Micha’s Blog


From: Micha Riemer
To:  Yuma Sun – Letters to the Editor


Here are some health reasons to start riding a bicycle:

  1. Bicycling is good for the heart.  20 miles a week of bicycle riding improves cardio fitness by 3-7%, and can reduce your coronary heart disease chances by 50%.  Danish study of 14 year duration with 30,000 people ages 20-93 found that regular cycling protected people from heart diseases.
  2. Bicycling is good for muscle conditioning, it builds your muscles especially lower halves of the body.  Since it is low impact it can help restore your legs to normal after a join or muscle injury.
  3. Good for the waistline. Bicycling will burn calories and also increase ones metabolism. And because of this metabolism increase 300 calories an hour will burn after one stops riding.
  4. Increase lifespan even when adjusted for risks of injury through cycling.
  5. Bicycling increases your body to learn coordination and balance. Moving both feet around in circles while steering with both hands and your body’s own weight is good practice for one’s coordination skills.
  6. Cycling is good for mental health. Increased endorphins, generate good mood and reduce stress.
  7. Cycling is good for the immune system. The exercise could protect the rider for certain kinds of cancer like colon cancer and breath cancer.
  8. Cycling increases stamina, riders enjoy the exercise so they increase the duration of the ride.
  9. And lastly cycling lowers the chances of developing type 2 diabetes. In Finland researchers found that 30 minutes per day of bicycling showed a 40% decrease of developing diabetes.

So enjoy your ride knowing your health will benefit.

Micha Riemer

Yuma Region Bicycle Coalition



From: Micha Riemer
To: Yuma Sun – Letters to the Editor


Riding your bicycle against traffic is not only illegal it is unsafe.  Telling bike riders “no” is not good enough for those who have been doing it for many years. If you ask them why they ride that way, they tell you that they want to have a chance to move out of the way in the event a motorist does not see them. For this reason, I need to expound on this subject.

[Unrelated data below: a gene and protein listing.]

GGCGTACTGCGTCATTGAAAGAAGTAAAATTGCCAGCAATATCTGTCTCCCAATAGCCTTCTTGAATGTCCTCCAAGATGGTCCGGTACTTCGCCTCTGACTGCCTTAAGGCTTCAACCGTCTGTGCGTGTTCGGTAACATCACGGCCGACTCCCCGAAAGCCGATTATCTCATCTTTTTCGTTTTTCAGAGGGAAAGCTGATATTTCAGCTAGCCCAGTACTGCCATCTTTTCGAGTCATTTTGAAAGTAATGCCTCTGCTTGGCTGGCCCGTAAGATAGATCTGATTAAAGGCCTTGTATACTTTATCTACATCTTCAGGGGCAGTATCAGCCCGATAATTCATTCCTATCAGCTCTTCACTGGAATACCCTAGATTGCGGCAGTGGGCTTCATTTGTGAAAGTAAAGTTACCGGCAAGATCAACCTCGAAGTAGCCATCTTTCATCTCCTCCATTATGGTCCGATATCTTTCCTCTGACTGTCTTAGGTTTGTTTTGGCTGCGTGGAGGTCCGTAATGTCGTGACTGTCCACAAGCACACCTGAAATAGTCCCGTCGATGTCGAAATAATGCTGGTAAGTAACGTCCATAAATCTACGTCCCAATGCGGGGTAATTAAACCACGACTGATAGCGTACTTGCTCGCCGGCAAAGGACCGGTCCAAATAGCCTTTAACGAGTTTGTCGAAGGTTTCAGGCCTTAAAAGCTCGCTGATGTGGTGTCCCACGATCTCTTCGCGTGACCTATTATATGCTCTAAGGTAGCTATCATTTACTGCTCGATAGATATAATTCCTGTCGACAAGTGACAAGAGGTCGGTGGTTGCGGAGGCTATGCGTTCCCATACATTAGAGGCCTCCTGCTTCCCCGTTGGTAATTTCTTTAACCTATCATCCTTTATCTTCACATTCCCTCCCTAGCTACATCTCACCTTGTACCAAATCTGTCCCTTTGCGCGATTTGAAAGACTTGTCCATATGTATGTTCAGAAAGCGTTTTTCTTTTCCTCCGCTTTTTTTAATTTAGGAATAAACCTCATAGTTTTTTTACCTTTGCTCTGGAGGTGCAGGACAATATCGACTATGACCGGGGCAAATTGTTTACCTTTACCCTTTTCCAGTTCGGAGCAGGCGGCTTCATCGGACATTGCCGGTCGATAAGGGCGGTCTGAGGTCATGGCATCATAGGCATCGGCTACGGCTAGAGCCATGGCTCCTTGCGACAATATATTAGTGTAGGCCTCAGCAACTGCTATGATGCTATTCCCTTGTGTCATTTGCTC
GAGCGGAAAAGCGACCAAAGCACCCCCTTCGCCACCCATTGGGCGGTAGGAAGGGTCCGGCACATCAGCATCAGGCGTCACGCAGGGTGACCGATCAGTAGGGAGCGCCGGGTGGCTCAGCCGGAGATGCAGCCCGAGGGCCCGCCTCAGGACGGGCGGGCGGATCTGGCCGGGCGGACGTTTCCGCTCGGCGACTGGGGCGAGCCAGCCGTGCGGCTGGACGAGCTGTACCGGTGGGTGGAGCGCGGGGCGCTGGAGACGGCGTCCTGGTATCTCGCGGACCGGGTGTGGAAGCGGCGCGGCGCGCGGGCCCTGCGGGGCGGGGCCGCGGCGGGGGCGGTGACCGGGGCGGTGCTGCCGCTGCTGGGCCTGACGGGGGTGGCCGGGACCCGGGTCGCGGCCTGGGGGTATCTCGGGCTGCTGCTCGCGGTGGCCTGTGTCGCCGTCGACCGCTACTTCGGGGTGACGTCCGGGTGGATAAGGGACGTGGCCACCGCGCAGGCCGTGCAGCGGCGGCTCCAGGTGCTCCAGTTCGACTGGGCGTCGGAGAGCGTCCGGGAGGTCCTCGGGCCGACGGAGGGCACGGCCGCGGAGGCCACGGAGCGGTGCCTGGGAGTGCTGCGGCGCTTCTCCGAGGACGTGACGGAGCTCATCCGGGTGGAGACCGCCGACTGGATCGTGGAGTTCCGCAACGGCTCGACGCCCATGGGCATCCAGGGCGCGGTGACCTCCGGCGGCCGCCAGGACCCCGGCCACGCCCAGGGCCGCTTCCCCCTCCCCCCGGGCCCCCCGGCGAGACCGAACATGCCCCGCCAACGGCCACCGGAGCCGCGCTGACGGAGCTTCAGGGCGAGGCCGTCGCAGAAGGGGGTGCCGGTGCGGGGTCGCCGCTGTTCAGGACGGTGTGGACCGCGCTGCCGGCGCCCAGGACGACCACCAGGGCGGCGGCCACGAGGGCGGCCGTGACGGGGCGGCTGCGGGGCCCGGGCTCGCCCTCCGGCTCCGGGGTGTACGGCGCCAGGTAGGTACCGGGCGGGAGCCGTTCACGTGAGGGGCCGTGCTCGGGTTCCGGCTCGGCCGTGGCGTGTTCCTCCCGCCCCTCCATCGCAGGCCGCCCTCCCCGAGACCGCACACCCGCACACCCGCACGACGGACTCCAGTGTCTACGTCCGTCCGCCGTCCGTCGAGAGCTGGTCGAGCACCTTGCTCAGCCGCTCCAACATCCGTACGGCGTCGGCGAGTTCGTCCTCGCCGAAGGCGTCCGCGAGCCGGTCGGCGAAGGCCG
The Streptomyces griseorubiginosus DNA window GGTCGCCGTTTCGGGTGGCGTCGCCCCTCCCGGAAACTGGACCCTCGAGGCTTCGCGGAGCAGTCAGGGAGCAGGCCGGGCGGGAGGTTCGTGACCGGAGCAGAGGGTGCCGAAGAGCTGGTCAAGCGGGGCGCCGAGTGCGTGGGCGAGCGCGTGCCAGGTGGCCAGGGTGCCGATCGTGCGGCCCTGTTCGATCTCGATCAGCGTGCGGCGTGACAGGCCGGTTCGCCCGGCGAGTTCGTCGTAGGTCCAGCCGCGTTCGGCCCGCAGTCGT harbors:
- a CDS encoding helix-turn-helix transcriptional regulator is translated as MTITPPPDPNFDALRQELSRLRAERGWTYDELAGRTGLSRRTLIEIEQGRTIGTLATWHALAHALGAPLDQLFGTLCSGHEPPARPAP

1. If you are riding facing traffic and a motorist is turning right on a crossroad, the driver is looking to the left so he can make the turn.  Why should he look to the right to see you?
  1. How can a bicyclist make a right turn if he/she is riding on the left side of the road?
  1. If a bicyclist is riding at a speed of 15 miles per hour against traffic and a motorist is coming towards him/her at a speed of 25 miles an hour and they collide, the impact will be at 40 miles per hour {25+15=40}.   If the same collision occurred with the bicyclist riding with the flow of traffic, the impact would be 10 miles an hour. While any accident can be catastrophic, perhaps the injuries to the biker would be less serious.  Riding with traffic can also give both the motorist and biker a little more time to react to avoid the collision all together.
  1. It isn’t possible to read road signs if a biker is riding in the wrong direction.

In summary, a biker riding against traffic can receive a ticket from a police officer.  Twenty-five percent of all bicycle accidents occur because the bicycle rider chose to ride against traffic. For more information check this site — www.bicyclinglife.com

Micha Riemer

Yuma Region Bicycle Coalition



From:  Micha Riemer
To:  Yuma Sun – Letters to the Editor


Bicycle helmets have been around since 1975.  Most helmets protect the cyclist up to the speed of 15 miles per hour.  Once the decision to wear a helmet is made, one should pick the right sized helmet to comfortably touch the head all the way around, level and stable. It should be strong enough to resist even violent shakes or hard blows, and stay in place. Visiting a local bike dealer can be beneficial to getting the right helmet for the bike rider.